I like to eat, and I like to cook. As a result, I regularly spend more time than most males prowling the aisles of four different grocery purveyors around my suburban Atlanta neighborhood.
Undeniably, the food industry is experiencing seismic shifts, driven by changes in consumer preferences. These shifts have created a challenging business environment for companies, especially the ones that have dominated the industry for so long. Change and innovation can’t happen fast enough, but shrinking margins and revenues mean there is less cash on hand to invest in major transformation.
To get a sense of the scale and contours of those changes, all you need do is pay attention the next time you grab a shopping cart and take a trip around your local grocery store.
The Action Is On the Store Perimeter
Growth and innovation in the food industry is taking place mostly around the perimeter of a grocery store. Unfortunately, the center of the store has become a haven for food groups on the decline. My local Publix supermarket is a good example — a grocer with $34B in 2016 sales and fifth among U.S. grocery chains.
Upon entering, I always head counter clockwise, passing the deli and in-house bakery to land in the meat department. When I started coming here a decade ago, organic meats were poorly represented, if at all. Now the space devoted to Publix’ Greenwise private-label organic brand, along with branded organics has grown to represent a full quarter of the space. What was once to be found only in Whole Foods is now reasonably well represented.
Next stop, yogurt and non-dairy milk products. When I moved from California to Atlanta in 2006, Chobani was barely a year old. Now, the iconic Greek yogurt brand occupies shelf upon shelf, and the privately-held company is generating nearly $2B in sales. Of course, competitors new and old noticed, so the yogurt section exploded with types, brands, flavors, drinks, on and on. It’s an innovation story driven by consumer demand. The real news is upstarts like Chobani, Noosa, Siggi’s and others are taking share from market leaders like Yoplait — owned by General Mills, whose sales were down 11 percent in 2016.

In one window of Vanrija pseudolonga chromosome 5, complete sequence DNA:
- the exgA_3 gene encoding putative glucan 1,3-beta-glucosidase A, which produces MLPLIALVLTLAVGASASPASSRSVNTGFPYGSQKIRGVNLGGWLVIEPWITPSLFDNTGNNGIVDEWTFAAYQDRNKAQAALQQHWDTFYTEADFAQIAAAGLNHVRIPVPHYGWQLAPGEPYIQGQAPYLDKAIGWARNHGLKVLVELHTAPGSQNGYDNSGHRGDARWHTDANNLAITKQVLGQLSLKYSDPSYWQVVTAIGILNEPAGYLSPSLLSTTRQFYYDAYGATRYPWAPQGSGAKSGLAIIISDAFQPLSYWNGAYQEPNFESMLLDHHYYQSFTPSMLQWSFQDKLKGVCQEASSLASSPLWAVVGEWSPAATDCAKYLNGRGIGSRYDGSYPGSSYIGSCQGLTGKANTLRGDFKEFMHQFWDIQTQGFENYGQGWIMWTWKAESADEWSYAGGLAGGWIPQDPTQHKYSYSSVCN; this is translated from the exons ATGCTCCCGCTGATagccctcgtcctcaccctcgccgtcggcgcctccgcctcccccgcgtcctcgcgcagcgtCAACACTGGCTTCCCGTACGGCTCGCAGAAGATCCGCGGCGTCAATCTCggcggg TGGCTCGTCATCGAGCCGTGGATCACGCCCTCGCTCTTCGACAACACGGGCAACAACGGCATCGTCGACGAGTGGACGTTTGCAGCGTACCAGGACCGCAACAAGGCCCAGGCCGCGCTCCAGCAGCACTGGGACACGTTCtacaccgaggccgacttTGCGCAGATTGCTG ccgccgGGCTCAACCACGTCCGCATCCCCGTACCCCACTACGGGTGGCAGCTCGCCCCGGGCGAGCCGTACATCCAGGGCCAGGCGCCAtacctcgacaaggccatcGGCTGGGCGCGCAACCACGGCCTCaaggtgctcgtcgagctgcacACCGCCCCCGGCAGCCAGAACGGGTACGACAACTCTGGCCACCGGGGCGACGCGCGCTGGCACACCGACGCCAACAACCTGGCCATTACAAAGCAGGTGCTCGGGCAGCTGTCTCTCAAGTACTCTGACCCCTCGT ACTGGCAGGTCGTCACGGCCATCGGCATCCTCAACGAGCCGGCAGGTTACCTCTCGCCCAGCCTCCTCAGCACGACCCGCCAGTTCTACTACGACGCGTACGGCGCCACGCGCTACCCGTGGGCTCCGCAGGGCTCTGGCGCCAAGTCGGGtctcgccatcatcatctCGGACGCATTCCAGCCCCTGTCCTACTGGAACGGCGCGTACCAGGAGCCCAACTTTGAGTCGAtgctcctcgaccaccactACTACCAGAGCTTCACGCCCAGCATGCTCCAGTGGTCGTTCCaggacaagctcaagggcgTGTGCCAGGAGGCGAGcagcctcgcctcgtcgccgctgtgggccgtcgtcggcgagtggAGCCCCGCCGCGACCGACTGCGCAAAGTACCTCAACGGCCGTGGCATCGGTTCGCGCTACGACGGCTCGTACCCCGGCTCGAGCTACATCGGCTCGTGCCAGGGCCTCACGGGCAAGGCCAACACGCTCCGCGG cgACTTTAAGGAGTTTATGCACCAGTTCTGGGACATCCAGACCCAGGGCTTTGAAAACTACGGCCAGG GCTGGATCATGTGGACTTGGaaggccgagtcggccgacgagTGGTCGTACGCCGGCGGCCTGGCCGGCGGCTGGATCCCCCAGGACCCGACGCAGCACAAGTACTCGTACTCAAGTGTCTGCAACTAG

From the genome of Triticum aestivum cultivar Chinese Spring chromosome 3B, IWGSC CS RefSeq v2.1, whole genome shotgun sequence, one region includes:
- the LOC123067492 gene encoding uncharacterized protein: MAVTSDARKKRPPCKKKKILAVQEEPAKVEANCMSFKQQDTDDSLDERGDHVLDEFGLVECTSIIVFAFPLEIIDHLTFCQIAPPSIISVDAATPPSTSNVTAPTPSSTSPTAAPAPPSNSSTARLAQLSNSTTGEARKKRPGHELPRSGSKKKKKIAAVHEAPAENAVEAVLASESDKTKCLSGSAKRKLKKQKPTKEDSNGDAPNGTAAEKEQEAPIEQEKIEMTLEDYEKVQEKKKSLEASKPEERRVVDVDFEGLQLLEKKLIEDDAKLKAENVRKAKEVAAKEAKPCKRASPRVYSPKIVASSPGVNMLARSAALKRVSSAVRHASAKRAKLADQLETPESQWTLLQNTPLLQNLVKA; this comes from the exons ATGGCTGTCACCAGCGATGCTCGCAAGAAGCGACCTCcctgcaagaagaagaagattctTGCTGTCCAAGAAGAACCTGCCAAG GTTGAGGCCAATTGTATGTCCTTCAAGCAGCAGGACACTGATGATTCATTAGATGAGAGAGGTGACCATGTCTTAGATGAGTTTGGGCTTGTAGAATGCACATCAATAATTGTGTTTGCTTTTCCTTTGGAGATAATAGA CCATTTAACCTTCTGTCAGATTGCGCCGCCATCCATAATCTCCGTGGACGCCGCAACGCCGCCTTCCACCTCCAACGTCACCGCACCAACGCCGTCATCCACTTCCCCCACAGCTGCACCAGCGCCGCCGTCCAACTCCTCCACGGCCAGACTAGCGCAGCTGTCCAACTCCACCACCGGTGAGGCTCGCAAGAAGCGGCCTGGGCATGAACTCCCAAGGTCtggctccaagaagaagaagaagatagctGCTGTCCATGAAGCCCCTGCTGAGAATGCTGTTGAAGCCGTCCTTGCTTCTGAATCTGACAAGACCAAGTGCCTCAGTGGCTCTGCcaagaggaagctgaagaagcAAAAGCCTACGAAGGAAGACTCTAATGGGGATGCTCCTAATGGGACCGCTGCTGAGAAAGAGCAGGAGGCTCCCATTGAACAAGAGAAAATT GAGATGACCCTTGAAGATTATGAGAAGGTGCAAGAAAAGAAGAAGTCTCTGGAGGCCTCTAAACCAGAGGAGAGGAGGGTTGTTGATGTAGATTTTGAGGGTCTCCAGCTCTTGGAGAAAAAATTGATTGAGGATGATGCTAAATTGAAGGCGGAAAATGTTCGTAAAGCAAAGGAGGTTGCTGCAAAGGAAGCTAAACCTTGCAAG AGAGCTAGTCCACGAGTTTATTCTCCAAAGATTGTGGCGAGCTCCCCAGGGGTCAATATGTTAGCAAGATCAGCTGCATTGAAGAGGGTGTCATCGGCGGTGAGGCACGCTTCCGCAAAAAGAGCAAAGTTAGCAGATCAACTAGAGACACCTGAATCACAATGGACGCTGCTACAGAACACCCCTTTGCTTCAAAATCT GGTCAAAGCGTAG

Non-dairy milk products are another area where it’s easy to see consumer preferences driving immense change. Viewed as “better-for-you,” products made from soy, cashews and almonds are increasing their share of milk-related sales. According to market researcher Mintel, sales of dairy milk in the U.S. decreased 7 percent in 2015 to $17.8B. In contrast, non-dairy milk sales grew 11 percent to $1.9B for 2015. Obviously the alternative-dairy number is sorely out of date when you consider Danone’s recent $12.5B acquisition of market leader WhiteWave, coming off of a year when WhiteWave generated $4.2B in revenue.
Packaged and Frozen Foods in Transition
Time to dive into the center of the store, starting with cereal. Whenever I visit the cereal aisle I’m reminded of a scene from the academy-award winning movie, The Hurt Locker. Jeremy Renner’s character, home on leave from bomb-squad duties in Iraq, confronts a massive wall of cereal choices. After considering his dilemma, he grabs a single box and escapes – ultimately back to the clarity of the battlefield. Well, the cereal aisle has become a similarly dangerous place for leading brands.
Declines in ready-to-eat cereal sales have been painful for cereal makers. U.S. sales were down 10 percent between 2012 and 2015 alone to $8.75B. Declines continue based on earnings releases from General Mills and others. What’s driving the change? Health-consciousness and time. Apparently, many folks are less and less likely eat a bowl of cereal sitting down, much less take the time to clean a bowl and spoon. Millennials are the biggest offending demographic, according to Mintel.